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August 2011 Issue
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Trail runner ‘runs the beast’ twice in one go

Trail runner Shaun Collins ran the 70km Hillary Trail in each direction in less than 30 hours. Photo: Josh Gale

For ordinary mortals the 70km Hillary Trail in the Waitakere Ranges takes between three to four days to complete.

Trail runner Shaun Collins “ran the beast” twice in 29 and a half hours during its wettest season without properly training for it.

Just before the trail first opened in January 2010, Collins and his friend Gus Grey became the first people to complete it in one running session.

Afterwards, Collins, who works as a financial controller, thought to himself: “it would be nice to do a double”.

However, earlier this year in March, during an eight hour race in Queenstown, Collins damaged a disc and stopped training during April while he was getting physiotherapy.

He only began training again in May, running about seven hours each week.

“It wasn’t an ideal build up to something like this, but I’d been talking about it so long I just wanted to get out there and do it,” said the 37-year-old Laingholm resident.

He started his 149km run, with about 6700m of ascent, at 2pm on a Saturday from the Arataki Visitor Centre.

Heavy rain in the Waitakeres meant the narrow and rugged tracks that form the Hillary Trail had become boggy in some sections and rivers in others.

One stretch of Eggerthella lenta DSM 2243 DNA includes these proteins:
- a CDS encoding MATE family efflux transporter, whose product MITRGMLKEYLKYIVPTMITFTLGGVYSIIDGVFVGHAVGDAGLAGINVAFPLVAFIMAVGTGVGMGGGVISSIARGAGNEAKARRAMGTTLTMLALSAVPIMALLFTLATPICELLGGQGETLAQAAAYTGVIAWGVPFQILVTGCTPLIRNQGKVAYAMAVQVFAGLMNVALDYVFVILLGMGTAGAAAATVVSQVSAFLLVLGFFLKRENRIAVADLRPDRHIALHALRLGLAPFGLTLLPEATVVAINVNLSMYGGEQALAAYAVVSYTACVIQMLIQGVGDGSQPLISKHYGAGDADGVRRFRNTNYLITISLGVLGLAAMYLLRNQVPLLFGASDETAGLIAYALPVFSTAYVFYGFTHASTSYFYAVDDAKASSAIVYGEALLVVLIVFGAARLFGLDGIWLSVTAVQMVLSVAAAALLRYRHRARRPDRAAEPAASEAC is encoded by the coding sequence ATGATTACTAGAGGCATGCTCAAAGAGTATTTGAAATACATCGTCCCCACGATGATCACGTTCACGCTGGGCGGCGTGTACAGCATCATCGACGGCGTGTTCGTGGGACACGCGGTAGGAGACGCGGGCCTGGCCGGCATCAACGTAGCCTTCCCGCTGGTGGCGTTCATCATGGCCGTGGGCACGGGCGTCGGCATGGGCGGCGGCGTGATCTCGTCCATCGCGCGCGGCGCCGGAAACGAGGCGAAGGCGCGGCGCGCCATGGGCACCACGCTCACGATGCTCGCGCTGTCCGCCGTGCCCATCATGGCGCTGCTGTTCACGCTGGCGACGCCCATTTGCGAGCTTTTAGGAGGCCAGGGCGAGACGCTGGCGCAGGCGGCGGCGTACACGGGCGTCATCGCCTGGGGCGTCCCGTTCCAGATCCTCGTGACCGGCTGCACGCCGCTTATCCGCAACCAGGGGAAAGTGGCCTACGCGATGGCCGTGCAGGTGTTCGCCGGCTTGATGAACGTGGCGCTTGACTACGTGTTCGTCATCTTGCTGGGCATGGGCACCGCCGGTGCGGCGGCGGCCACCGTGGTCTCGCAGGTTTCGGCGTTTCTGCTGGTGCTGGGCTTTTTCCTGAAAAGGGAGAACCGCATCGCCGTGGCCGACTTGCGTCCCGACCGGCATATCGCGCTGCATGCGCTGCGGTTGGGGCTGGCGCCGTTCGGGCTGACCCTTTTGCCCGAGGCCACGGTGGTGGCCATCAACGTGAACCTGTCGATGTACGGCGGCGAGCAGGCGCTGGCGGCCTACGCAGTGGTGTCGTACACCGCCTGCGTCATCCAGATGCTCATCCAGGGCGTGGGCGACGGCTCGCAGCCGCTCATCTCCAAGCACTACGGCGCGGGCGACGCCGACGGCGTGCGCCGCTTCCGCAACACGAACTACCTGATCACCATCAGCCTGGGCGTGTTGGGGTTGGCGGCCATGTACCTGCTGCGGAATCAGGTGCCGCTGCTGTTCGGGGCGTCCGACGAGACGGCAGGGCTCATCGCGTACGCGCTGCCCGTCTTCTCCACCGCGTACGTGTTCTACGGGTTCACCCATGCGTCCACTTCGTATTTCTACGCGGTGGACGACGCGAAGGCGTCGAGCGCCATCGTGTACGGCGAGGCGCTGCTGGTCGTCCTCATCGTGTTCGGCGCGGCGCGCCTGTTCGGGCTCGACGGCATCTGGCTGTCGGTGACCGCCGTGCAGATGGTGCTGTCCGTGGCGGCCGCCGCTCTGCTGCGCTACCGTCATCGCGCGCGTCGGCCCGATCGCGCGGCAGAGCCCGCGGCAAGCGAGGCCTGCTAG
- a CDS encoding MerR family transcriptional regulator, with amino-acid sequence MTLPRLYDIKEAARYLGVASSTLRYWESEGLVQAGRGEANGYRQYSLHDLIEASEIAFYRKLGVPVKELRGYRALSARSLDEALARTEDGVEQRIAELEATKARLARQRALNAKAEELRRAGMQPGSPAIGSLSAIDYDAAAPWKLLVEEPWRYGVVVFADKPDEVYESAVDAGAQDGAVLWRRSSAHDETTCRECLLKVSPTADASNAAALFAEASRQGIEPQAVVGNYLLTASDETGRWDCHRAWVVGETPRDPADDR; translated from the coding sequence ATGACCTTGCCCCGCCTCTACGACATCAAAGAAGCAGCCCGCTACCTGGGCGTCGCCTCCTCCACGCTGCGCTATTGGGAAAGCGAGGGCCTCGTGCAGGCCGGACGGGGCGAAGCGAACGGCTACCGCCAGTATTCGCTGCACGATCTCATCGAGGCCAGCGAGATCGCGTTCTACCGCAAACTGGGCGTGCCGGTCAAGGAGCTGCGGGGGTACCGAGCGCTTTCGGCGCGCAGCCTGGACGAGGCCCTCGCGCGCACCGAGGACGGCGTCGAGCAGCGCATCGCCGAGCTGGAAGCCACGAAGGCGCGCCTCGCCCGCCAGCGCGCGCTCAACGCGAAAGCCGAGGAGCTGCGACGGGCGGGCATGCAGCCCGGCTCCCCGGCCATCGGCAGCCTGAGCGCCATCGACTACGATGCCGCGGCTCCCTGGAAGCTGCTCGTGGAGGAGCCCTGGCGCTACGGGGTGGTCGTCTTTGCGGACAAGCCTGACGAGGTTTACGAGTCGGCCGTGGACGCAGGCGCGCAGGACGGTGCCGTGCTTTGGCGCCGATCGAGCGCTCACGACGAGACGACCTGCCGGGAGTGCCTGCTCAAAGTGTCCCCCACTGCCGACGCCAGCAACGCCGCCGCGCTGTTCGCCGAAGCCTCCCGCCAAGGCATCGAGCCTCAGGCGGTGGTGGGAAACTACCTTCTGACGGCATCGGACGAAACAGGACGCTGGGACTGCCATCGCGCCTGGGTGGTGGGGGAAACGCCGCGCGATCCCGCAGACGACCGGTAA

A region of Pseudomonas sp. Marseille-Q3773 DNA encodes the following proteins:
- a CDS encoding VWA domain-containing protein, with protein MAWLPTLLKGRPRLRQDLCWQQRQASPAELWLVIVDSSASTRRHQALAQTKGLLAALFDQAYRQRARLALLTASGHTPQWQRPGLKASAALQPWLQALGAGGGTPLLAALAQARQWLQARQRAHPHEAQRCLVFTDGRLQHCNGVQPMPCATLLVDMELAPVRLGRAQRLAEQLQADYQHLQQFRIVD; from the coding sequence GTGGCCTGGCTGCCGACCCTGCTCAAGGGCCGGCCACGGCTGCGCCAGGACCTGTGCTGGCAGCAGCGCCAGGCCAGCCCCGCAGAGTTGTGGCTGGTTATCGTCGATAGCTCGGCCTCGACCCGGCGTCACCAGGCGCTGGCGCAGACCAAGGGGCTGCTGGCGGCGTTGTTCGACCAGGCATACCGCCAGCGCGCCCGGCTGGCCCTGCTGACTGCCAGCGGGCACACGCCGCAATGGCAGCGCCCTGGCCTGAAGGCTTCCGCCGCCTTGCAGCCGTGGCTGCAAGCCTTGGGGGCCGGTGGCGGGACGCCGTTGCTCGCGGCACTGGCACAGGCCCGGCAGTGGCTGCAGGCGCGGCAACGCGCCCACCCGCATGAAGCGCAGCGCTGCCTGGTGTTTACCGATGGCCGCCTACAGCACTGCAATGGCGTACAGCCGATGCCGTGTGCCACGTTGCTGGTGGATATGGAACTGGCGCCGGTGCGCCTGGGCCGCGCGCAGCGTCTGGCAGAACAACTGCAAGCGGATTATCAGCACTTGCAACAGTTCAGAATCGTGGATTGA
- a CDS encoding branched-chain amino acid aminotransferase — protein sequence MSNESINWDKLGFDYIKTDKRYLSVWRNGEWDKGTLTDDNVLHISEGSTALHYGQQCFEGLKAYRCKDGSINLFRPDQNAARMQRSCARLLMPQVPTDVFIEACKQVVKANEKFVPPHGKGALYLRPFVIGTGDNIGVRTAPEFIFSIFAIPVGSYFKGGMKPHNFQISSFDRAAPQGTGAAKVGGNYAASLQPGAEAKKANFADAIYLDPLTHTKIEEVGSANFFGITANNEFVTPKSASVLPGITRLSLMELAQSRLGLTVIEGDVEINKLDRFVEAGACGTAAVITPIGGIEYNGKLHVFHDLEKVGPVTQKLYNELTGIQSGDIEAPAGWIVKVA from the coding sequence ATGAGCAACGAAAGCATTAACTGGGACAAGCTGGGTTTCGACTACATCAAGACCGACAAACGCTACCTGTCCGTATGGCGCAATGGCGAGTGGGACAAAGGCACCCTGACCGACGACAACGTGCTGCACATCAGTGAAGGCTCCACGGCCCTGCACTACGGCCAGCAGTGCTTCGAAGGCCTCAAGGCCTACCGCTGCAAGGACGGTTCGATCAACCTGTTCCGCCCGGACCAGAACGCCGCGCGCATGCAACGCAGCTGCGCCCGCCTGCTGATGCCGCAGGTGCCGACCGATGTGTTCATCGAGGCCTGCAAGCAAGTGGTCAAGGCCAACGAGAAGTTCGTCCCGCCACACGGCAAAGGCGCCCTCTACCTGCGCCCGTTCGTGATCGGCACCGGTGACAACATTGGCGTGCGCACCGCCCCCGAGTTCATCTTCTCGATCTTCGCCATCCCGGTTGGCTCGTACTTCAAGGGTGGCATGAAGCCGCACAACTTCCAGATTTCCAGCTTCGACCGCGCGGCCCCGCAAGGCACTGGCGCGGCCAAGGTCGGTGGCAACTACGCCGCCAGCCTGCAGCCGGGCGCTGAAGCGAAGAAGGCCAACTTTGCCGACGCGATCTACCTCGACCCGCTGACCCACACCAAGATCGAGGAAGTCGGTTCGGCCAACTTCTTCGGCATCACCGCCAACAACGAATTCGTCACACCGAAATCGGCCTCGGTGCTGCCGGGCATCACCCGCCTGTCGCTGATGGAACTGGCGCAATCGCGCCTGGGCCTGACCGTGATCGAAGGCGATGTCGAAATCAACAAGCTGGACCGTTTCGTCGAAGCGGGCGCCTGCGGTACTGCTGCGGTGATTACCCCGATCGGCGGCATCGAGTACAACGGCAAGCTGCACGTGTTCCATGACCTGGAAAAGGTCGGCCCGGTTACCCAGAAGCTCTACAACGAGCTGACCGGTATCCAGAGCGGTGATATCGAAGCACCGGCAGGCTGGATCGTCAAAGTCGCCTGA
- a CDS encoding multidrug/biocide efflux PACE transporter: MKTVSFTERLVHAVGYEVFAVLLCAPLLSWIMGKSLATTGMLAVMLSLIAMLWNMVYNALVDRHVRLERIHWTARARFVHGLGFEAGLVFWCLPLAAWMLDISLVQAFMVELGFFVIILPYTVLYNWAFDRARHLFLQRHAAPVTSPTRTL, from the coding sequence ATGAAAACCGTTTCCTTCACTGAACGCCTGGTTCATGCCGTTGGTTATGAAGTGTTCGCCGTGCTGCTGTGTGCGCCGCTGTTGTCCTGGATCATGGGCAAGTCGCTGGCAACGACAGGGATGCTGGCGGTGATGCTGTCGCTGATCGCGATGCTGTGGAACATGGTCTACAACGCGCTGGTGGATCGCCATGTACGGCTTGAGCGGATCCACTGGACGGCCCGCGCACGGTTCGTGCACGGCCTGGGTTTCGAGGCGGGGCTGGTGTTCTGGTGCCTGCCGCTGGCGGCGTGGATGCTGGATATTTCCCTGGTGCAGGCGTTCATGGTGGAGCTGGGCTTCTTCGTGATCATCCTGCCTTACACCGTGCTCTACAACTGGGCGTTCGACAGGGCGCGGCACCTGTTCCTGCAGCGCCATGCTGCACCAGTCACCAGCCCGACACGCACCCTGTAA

But despite the conditions Collins made it to Muriwai 12 hours later at 2:30am.

“I got to Muriwai at a faster time than when we did it just the one way,” said Collins. “I was starting to wonder when I was going to hit the wall and slow right down, but it just didn’t seem to happen.”

He ran through the early morning, had a 20 minute break for breakfast at The Piha Cafe and made it back to the Arataki Visitor Centre at 8pm on Sunday evening.

Collins said he was surprised how well his body coped with the run. “It was weird because I hadn’t done lots of long distance training specifically for this mission. “At about 5am I was sleepy tired, but I was still able to run the flats and downhills.

“My legs felt great, but as soon as I crossed the finish the body just went into shutdown mode.”

In better weather conditions and with more prior training, Collins said he could shave three hours off his time, but doing it in under 24 hours “would be a big ask”.

“You could do it one way in 10 hours if you had good conditions and you were really fit, but I don’t think you’d be able to maintain that pace for double,” he said. “I reckon 26 hours.”

When he is not running in the Waitakeres, working and spending time with his family, Collins also organises Lactic Turkey trail running, rogaine and multisport events.

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